Jetcon Corporation, dealers of pre-owned motor vehicles, says it has experienced a rebound in bookings and sales since the Government of Jamaican began lifting COVID-19 restrictions in June.
The company saw profit decline to J$10.31 million in the March 2020 quarter from J$15.2 million in the same period last year.
In notes attached to the quarter’s results, management said, “Thankfully, we are beginning to see light at the end of the tunnel, with the number of new cases [of COVID] drastically reducing, and curfews beginning to ease, we anticipate beginning the journey to normalcy by the end of the June quarter.”
They added, “To that end, we are seeing more customers visiting our show room since the recent easing of travel curtailment, in addition we are currently formulating strategies to foster increased business.”
Revenues for Jetcon slipped by seven per cent to $227 million, down from $246 million in the first quarter ended March 31, 2020.
The profit outturn resulted in earnings per share of 1.77 cents, versus 2.61 in 2019.
Remarks attached to the quarter’s earnings outlined, “sales took a sharp dive in March when the first case of COVID-19 was announced in Jamaica, and sales to date have fallen by 85-90 per cent.” In response Jetcon took measures to cut expenses, including reduced operating hours and temporarily furloughing staff.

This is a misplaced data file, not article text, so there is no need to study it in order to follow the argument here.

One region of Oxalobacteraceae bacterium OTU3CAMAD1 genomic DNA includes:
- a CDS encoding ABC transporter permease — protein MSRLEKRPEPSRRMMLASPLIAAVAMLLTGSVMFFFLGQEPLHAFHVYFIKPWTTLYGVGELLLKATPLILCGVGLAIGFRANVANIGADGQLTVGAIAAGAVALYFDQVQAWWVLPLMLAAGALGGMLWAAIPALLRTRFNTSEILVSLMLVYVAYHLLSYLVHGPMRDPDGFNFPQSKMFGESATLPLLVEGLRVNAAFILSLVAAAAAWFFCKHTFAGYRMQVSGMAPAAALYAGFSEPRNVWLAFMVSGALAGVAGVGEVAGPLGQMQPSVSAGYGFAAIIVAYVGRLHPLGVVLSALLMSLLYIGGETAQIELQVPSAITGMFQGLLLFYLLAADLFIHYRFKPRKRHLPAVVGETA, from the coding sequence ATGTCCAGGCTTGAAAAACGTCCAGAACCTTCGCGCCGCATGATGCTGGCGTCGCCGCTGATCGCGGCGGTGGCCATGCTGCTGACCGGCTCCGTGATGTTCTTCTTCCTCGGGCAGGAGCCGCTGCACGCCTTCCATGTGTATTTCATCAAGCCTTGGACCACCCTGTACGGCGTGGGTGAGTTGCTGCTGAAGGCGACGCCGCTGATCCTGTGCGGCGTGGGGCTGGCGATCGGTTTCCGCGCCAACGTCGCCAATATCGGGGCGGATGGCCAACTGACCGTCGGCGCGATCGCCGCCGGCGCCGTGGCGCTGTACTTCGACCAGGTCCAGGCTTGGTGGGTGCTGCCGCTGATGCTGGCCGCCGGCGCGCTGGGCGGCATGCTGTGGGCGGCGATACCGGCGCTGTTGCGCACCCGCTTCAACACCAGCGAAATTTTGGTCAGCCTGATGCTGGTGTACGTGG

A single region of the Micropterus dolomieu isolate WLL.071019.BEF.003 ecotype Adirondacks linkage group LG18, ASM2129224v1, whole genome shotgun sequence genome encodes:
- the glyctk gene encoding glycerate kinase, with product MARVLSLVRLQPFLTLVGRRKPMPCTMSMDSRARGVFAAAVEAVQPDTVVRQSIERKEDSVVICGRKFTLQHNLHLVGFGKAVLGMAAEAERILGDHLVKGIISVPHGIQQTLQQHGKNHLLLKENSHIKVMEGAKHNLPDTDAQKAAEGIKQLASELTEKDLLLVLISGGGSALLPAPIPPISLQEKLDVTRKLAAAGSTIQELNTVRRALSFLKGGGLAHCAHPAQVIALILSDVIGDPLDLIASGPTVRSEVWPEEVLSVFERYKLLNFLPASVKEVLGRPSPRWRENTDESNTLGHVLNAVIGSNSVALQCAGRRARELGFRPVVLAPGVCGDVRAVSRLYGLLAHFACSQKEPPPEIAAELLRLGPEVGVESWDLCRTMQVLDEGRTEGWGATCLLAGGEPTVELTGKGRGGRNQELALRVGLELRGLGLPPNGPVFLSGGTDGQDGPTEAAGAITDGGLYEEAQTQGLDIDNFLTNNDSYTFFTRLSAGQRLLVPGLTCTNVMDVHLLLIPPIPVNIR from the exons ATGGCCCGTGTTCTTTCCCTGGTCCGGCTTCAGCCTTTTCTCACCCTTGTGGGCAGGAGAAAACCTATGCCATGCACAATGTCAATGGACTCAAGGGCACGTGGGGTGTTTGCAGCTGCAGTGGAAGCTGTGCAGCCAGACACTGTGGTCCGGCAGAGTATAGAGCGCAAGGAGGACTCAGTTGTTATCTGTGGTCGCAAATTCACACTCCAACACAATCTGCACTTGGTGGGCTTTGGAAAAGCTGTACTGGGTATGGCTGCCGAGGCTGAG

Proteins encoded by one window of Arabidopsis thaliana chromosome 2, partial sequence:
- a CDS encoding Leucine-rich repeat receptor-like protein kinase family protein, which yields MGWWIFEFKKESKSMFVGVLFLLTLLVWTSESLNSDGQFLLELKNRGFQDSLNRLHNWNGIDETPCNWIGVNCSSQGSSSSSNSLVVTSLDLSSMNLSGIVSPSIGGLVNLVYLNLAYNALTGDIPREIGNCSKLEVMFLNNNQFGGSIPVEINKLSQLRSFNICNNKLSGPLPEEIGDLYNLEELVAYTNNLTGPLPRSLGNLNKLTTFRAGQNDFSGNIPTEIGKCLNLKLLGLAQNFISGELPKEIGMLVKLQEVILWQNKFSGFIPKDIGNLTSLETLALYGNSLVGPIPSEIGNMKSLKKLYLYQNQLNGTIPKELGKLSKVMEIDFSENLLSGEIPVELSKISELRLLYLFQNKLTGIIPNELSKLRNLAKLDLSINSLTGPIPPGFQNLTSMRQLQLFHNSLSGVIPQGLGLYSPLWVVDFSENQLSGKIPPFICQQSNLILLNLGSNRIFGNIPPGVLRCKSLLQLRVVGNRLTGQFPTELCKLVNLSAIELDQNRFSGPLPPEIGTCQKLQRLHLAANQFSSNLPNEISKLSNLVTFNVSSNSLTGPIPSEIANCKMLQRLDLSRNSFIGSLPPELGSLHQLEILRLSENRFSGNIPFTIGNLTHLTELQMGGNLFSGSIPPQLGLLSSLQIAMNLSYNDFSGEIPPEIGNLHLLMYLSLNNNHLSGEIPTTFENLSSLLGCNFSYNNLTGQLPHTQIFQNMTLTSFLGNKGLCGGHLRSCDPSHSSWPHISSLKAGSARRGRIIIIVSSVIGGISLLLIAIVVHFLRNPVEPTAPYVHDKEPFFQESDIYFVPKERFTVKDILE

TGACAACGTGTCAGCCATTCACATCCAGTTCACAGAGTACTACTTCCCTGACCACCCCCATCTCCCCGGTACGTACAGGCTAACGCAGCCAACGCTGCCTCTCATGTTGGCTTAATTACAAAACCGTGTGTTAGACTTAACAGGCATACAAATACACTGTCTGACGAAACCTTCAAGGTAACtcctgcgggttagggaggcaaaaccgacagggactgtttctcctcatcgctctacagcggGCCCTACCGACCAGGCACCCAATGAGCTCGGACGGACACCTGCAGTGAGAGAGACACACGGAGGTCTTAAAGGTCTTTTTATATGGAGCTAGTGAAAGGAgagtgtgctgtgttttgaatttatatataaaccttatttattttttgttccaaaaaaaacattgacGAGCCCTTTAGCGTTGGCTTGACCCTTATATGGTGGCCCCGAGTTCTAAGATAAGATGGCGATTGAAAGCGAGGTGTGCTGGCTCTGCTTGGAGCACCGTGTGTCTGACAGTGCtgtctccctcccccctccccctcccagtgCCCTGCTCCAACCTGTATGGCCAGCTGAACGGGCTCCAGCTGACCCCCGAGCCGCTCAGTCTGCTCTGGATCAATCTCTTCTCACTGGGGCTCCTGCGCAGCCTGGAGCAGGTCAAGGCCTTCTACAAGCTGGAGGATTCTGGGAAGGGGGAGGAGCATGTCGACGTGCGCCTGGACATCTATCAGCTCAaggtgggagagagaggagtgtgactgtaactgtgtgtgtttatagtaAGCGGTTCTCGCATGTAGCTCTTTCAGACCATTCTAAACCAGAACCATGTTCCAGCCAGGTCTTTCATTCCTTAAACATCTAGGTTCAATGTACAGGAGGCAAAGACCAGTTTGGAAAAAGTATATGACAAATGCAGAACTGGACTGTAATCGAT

Directors note that in the short term, “used car prices will decrease, with the shutdown of new car production worldwide, prices of used cars will increase in the long term.”
They note also that the onset of the COViD-19 or Coronavirus global outbreak may affect the supply of vehicles from Japan, as new-car factories shut down due to the spread of the disease.
However, directors state that with Jetcon’s level of inventory, it should be able to mitigate the effects for some time.
They outline that the company continues to enjoy a healthy balance sheet “that will stand us in good stead to navigate a challenging period ahead as we navigate the impact of the COVID-19 disease on our country, people and business.”
Inventory increased compared to the same quarter in 2019, from $402 million to $477 million ending March 2020, partially resulting from slower sales in the quarter.
Total receivables for the quarter amounted to $85 million with more than half of it related to amounts recoverable for GCT and deposit on purchases of vehicles.
In its annual report, the company outlines that its primary source of revenue and net income is the retail of pre-owned vehicles, sales of parts and motor vehicle servicing
The company had volume of vehicle sales of over 700 units in 2019, with a large percentage of sales repeat purchases from customers.
The company has acquired space in the special economic Zone at Tinson Pen aerodrome, which it expects will ease the process of importation while simultaneously enabling it to pursue other ventures and providing access to a wider variety and volume of vehicles.